[Source: Dale Quinn, Arizona Daily Star] — Elle Stuart had no idea that this summer she’d glean how a certain mutation affects a small flowering plant’s ability to produce seeds. But during an internship program at the University of Arizona’s Bio5 Research Institute, the 16-year-old Salpointe Catholic High School student learned about that and more.
In the six-week program, Stuart worked with a graduate-student mentor to study how a certain mutation affects seed production in the plant Arabidopsis thaliana. After a meticulous process, she learned that the mutation didn’t keep the plant from producing seeds, but it did greatly reduce its ability to make them. “I never thought research would be as interesting as it has been,” said Stuart, who is preparing to enter her junior year. “When you get a good result, it’s really exciting.”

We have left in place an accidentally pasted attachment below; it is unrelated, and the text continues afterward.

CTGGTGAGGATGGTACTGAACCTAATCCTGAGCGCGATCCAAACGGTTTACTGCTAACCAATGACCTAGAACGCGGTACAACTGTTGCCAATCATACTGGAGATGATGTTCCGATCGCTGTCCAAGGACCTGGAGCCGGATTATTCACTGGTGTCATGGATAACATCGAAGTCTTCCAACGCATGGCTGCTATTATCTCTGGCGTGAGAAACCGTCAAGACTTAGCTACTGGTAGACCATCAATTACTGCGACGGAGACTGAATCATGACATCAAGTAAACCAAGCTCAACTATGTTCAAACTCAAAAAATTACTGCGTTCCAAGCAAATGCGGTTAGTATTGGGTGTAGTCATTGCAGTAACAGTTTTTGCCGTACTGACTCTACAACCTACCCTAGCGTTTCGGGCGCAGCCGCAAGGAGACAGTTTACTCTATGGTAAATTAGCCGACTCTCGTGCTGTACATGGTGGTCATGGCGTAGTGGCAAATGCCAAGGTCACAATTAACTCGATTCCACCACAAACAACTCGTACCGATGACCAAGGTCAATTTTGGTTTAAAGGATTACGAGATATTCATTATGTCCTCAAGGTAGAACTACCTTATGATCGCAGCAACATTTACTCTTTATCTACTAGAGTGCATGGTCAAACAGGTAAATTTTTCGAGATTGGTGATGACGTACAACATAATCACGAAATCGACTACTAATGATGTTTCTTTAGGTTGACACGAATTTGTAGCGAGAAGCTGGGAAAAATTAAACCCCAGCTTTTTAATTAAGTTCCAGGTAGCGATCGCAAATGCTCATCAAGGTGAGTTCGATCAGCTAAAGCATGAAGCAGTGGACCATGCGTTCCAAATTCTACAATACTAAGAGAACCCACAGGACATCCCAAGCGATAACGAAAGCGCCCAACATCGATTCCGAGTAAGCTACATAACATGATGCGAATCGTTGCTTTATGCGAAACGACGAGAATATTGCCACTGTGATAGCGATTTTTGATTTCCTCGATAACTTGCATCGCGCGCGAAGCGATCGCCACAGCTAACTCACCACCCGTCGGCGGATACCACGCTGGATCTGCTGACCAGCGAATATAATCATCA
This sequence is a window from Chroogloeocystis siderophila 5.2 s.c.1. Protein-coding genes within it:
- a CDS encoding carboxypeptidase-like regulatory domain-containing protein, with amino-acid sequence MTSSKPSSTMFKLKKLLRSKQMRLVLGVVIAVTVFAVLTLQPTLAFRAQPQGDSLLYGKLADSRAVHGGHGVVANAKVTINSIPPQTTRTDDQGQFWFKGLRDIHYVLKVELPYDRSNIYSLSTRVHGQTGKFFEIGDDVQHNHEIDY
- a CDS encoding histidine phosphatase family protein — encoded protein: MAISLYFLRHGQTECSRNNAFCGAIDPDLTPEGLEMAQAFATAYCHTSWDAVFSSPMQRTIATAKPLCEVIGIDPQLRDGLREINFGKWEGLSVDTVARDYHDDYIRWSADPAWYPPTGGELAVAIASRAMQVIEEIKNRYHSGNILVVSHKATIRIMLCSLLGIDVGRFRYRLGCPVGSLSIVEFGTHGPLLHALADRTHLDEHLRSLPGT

Stuart is one of 25 students from Tucson-area high schools who participated in the KEYS (or K-12 Engaging Youth in Science) research internship program. The interns spent one week learning about lab research procedures and the next several weeks in the lab testing an assigned hypothesis. The experiment topics run the gamut from genetics to environmental toxicants. The students, who had to complete an application process to get in the program, are assigned research based on their interests. The idea is to give the students experience doing laboratory research and get them thinking about a career in the sciences, said Marti Lindsey of the UA College of Pharmacy. [Note: To read the full article, click here.]